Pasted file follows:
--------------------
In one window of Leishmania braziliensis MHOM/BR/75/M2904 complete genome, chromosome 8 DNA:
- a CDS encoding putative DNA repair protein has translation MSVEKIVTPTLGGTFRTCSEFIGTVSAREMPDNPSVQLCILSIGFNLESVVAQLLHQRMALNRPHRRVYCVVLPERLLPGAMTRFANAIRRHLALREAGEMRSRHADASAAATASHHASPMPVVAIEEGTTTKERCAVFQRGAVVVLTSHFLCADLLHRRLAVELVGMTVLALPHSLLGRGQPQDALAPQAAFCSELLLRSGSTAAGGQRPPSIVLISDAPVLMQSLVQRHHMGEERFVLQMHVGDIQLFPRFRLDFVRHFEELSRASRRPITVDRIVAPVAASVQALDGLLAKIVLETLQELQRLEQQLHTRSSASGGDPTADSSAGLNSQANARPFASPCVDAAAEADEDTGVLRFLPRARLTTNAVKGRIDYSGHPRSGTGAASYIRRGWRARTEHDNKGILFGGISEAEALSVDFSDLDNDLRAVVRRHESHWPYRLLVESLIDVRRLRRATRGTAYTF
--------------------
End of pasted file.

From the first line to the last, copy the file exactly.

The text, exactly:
In one window of Leishmania braziliensis MHOM/BR/75/M2904 complete genome, chromosome 8 DNA:
- a CDS encoding putative DNA repair protein has translation MSVEKIVTPTLGGTFRTCSEFIGTVSAREMPDNPSVQLCILSIGFNLESVVAQLLHQRMALNRPHRRVYCVVLPERLLPGAMTRFANAIRRHLALREAGEMRSRHADASAAATASHHASPMPVVAIEEGTTTKERCAVFQRGAVVVLTSHFLCADLLHRRLAVELVGMTVLALPHSLLGRGQPQDALAPQAAFCSELLLRSGSTAAGGQRPPSIVLISDAPVLMQSLVQRHHMGEERFVLQMHVGDIQLFPRFRLDFVRHFEELSRASRRPITVDRIVAPVAASVQALDGLLAKIVLETLQELQRLEQQLHTRSSASGGDPTADSSAGLNSQANARPFASPCVDAAAEADEDTGVLRFLPRARLTTNAVKGRIDYSGHPRSGTGAASYIRRGWRARTEHDNKGILFGGISEAEALSVDFSDLDNDLRAVVRRHESHWPYRLLVESLIDVRRLRRATRGTAYTF